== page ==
This paper aims to evaluate the business activities, financial reports, and management compensation practices of Countrywide Financial Corporation (Countrywide) in the period preceding the company's financial distress and leading to its eventual takeover by Bank of America in 2008. This analysis provides a number of insights into the risks that Countrywide was exposed to which may guide future research and financial management.
Case study evaluating the failure of Countrywide Financial Corporation.
First, Countrywide was highly reliant upon the securitization of mortgage loans to finance its activities and this was apparent in the financial reports. Second, these securitization transactions exposed Countrywide to significant financial risks, including the risk inherent in the uncertain values of residual interests and warrantees. Problematically, these risks were not transparently reflected in the financial reports, as confirmed by the lag in the timing of stock price responses. This untimely market response suggests the equity market was not aware of Countrywide's risk exposures until shortly before the company's solvency crisis. Third, the compensation practices of Countrywide encouraged and rewarded management for exposing the firm to significant risks.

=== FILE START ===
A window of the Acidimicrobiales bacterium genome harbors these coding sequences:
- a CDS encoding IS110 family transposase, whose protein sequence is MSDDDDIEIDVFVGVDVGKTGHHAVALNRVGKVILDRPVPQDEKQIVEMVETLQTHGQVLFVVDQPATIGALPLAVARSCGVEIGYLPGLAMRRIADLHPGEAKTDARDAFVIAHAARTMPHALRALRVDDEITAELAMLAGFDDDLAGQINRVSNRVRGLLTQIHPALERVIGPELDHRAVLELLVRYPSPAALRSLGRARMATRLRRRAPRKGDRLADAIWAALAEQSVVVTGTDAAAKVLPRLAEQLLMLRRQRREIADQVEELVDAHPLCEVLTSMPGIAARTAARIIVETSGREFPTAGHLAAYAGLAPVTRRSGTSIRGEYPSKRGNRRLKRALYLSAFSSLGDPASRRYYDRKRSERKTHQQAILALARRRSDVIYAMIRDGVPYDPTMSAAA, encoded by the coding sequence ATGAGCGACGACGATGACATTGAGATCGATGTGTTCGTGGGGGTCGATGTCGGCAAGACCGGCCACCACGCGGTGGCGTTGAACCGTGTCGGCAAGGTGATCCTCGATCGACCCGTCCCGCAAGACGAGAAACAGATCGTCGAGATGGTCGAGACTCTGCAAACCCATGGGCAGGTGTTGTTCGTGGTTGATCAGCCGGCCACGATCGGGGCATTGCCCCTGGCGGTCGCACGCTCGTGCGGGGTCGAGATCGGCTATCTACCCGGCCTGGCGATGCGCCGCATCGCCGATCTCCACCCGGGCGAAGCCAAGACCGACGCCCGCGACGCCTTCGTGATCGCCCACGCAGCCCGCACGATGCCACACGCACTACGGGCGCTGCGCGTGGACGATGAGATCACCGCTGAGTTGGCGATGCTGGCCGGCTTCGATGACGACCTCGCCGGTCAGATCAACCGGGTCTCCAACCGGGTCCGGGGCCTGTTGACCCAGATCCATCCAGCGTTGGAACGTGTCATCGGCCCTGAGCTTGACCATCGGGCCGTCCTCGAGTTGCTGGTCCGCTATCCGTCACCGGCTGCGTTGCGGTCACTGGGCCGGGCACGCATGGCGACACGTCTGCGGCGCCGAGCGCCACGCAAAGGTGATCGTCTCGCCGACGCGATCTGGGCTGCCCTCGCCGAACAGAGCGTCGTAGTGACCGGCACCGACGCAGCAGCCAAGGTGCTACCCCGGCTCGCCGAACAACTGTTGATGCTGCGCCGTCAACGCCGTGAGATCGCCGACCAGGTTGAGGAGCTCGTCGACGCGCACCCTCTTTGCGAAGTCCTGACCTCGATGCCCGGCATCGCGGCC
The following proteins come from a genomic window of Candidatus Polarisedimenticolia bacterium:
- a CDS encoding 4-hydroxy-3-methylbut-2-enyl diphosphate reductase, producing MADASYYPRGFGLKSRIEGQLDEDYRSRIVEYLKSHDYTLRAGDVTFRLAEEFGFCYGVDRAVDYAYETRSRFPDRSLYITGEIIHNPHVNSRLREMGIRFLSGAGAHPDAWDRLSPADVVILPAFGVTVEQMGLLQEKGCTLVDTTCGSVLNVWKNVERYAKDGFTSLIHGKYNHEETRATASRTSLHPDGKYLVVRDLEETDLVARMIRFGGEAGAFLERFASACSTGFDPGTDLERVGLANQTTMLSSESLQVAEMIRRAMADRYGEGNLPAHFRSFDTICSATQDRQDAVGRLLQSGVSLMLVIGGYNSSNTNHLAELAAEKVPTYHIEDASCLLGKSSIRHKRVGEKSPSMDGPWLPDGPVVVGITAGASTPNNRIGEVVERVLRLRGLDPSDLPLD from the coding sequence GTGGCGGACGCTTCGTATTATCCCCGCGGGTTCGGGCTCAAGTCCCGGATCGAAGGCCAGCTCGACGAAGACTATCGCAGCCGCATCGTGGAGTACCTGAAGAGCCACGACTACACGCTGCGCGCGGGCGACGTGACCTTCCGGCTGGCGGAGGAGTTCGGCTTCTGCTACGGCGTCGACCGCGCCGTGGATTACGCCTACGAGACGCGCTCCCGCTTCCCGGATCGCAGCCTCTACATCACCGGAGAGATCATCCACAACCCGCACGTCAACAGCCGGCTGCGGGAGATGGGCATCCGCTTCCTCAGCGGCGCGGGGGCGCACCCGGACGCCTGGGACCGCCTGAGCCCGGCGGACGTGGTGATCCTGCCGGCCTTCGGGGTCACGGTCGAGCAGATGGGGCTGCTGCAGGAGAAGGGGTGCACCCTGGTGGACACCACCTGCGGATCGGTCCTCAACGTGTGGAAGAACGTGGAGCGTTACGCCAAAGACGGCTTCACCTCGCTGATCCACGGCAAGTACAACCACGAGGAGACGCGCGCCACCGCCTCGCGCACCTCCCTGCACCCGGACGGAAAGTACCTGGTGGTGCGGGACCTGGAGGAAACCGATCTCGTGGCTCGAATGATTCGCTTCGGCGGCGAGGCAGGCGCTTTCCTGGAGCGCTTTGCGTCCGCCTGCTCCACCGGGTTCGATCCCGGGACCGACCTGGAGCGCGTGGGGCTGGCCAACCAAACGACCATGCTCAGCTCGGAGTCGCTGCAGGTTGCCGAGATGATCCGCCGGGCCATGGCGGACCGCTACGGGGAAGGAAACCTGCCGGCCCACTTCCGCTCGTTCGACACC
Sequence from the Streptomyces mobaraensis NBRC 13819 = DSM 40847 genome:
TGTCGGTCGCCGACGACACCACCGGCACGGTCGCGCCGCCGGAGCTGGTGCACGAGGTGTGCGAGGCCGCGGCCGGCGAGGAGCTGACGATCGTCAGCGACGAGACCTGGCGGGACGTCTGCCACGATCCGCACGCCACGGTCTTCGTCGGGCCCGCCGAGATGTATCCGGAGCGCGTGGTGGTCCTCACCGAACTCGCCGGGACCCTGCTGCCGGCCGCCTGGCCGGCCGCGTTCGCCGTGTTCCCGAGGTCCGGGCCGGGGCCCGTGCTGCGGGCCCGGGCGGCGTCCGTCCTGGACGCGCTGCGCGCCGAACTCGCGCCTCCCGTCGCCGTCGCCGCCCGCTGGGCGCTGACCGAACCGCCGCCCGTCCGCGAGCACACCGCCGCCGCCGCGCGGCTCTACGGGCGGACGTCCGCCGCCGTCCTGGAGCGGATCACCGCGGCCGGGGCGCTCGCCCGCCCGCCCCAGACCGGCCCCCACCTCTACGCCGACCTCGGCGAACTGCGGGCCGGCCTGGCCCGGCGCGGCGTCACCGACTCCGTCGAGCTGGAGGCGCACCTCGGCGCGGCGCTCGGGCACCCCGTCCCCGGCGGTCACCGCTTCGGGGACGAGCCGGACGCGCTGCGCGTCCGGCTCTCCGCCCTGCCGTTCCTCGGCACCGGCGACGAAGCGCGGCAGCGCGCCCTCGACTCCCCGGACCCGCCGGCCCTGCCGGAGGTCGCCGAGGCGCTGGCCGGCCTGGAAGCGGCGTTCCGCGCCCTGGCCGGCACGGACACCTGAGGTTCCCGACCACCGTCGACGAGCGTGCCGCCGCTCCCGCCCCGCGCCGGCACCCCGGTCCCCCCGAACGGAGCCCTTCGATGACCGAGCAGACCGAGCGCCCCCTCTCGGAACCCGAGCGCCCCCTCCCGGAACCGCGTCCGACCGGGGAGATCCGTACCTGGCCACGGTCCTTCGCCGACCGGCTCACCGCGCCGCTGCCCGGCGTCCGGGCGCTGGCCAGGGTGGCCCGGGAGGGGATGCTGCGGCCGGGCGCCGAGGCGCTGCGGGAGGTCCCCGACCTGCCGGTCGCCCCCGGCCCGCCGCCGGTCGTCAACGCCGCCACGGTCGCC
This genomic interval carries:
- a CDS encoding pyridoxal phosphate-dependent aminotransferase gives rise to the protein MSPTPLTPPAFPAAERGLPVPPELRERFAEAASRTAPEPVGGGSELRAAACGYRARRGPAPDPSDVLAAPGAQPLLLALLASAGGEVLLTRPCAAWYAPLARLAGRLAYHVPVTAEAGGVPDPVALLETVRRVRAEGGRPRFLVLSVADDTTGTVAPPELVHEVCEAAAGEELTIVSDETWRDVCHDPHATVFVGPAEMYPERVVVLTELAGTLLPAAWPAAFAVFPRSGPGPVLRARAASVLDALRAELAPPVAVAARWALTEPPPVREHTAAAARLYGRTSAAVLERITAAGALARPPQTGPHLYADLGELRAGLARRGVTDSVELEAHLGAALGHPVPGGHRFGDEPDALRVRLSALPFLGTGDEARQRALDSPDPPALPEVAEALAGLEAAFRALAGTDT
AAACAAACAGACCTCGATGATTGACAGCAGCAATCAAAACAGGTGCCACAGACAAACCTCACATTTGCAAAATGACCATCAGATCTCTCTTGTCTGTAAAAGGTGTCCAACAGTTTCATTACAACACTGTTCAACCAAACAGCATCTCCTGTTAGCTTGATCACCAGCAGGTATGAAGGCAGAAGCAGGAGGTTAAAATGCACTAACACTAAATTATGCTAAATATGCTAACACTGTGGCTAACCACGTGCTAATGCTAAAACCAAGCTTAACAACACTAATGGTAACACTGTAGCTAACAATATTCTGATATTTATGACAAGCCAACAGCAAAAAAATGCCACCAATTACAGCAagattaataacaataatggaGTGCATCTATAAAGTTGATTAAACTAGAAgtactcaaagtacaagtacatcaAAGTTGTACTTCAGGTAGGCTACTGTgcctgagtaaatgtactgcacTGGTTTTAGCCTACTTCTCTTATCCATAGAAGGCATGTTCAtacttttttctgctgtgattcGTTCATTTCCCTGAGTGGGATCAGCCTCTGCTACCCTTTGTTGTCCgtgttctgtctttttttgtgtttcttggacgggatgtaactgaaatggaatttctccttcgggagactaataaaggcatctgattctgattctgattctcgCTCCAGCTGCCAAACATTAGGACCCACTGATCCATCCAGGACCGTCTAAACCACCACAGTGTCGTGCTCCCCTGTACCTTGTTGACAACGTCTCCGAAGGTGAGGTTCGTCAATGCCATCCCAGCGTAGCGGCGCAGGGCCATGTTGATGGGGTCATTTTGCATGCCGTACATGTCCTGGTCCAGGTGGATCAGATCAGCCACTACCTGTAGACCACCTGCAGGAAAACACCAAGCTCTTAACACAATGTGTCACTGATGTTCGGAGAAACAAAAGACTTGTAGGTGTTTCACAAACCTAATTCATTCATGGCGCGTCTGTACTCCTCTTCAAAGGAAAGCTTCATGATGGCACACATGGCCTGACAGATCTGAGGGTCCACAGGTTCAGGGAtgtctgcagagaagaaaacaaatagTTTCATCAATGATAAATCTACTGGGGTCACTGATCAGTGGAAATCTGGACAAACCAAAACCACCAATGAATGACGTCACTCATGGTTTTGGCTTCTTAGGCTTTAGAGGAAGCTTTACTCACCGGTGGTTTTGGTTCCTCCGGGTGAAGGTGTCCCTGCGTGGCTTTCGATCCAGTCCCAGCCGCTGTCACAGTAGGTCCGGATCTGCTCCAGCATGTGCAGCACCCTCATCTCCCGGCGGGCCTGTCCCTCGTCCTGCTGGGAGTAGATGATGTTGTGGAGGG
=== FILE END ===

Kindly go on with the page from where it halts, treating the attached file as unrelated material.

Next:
This paper provides insights into financial management that are relevant for researchers and professionals.
This paper provides insights for researchers and practitioners relating to the impact of asset securitization on business risk and how these business activities and risks are disclosed in the financial reports.
Freeman, W., Wells, P. and Wyatt, A. (2014), "Insights from the failure of the Countrywide Financial Corporation", International Journal of Managerial Finance, Vol. 10 No. 1, pp. 115-136. https://doi.org/10.1108/IJMF-12-2012-0131Download as .RIS
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